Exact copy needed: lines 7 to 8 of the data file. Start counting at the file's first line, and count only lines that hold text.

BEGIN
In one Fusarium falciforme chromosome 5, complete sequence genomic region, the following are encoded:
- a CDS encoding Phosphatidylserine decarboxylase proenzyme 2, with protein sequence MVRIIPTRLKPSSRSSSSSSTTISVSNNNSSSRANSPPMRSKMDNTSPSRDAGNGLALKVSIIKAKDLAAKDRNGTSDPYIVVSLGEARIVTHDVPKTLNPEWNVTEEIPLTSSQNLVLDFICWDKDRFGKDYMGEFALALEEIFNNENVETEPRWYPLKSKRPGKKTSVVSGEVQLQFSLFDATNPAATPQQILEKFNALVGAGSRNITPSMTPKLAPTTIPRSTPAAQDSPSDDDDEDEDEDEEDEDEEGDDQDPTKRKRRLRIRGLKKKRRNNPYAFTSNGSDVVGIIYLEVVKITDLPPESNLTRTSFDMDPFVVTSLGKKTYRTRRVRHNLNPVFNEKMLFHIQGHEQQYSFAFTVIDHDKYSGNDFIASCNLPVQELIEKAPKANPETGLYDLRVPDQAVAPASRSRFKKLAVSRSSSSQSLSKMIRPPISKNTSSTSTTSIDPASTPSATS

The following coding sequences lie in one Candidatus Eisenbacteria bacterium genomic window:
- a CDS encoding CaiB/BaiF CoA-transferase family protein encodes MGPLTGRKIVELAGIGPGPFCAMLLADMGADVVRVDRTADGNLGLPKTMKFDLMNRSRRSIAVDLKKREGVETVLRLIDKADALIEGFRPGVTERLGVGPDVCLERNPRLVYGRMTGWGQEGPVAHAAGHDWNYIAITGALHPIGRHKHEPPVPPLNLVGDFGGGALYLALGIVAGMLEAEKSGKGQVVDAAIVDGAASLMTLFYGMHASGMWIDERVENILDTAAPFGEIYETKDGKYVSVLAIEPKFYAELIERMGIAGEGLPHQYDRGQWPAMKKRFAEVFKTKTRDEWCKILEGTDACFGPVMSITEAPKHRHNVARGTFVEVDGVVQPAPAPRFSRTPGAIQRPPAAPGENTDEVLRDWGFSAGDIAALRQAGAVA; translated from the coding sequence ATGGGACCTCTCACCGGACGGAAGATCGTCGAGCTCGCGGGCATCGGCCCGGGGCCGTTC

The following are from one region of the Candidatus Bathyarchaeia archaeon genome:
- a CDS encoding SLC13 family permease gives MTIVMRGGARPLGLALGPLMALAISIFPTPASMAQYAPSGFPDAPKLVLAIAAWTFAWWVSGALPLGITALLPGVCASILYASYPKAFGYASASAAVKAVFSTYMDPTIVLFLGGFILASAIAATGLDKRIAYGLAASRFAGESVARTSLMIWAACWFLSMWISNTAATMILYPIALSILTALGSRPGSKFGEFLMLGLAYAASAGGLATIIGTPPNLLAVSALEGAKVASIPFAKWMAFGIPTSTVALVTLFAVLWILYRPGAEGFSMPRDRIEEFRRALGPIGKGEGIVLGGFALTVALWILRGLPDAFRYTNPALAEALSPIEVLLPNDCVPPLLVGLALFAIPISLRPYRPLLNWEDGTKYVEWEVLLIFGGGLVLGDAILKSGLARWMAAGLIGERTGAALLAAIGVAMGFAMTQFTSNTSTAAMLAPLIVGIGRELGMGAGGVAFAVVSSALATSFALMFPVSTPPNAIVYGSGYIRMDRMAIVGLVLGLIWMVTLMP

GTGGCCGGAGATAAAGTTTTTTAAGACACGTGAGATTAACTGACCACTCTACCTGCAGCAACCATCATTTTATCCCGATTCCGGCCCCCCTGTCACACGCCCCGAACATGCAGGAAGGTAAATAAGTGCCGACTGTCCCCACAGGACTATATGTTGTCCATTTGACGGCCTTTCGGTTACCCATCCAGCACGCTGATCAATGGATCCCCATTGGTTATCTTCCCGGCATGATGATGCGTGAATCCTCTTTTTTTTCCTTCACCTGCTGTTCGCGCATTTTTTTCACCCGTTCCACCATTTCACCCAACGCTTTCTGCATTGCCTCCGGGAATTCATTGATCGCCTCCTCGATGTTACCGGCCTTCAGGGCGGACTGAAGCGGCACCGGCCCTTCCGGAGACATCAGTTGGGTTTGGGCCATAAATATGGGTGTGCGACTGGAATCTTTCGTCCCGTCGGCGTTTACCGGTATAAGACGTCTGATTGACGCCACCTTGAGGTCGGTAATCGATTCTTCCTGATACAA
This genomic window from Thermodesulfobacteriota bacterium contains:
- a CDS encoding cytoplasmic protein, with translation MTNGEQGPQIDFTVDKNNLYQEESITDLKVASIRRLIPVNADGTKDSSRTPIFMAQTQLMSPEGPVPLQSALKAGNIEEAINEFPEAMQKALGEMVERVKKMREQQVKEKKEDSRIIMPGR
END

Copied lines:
GTGGCCGGAGATAAAGTTTTTTAAGACACGTGAGATTAACTGACCACTCTACCTGCAGCAACCATCATTTTATCCCGATTCCGGCCCCCCTGTCACACGCCCCGAACATGCAGGAAGGTAAATAAGTGCCGACTGTCCCCACAGGACTATATGTTGTCCATTTGACGGCCTTTCGGTTACCCATCCAGCACGCTGATCAATGGATCCCCATTGGTTATCTTCCCGGCATGATGATGCGTGAATCCTCTTTTTTTTCCTTCACCTGCTGTTCGCGCATTTTTTTCACCCGTTCCACCATTTCACCCAACGCTTTCTGCATTGCCTCCGGGAATTCATTGATCGCCTCCTCGATGTTACCGGCCTTCAGGGCGGACTGAAGCGGCACCGGCCCTTCCGGAGACATCAGTTGGGTTTGGGCCATAAATATGGGTGTGCGACTGGAATCTTTCGTCCCGTCGGCGTTTACCGGTATAAGACGTCTGATTGACGCCACCTTGAGGTCGGTAATCGATTCTTCCTGATACAA
This genomic window from Thermodesulfobacteriota bacterium contains: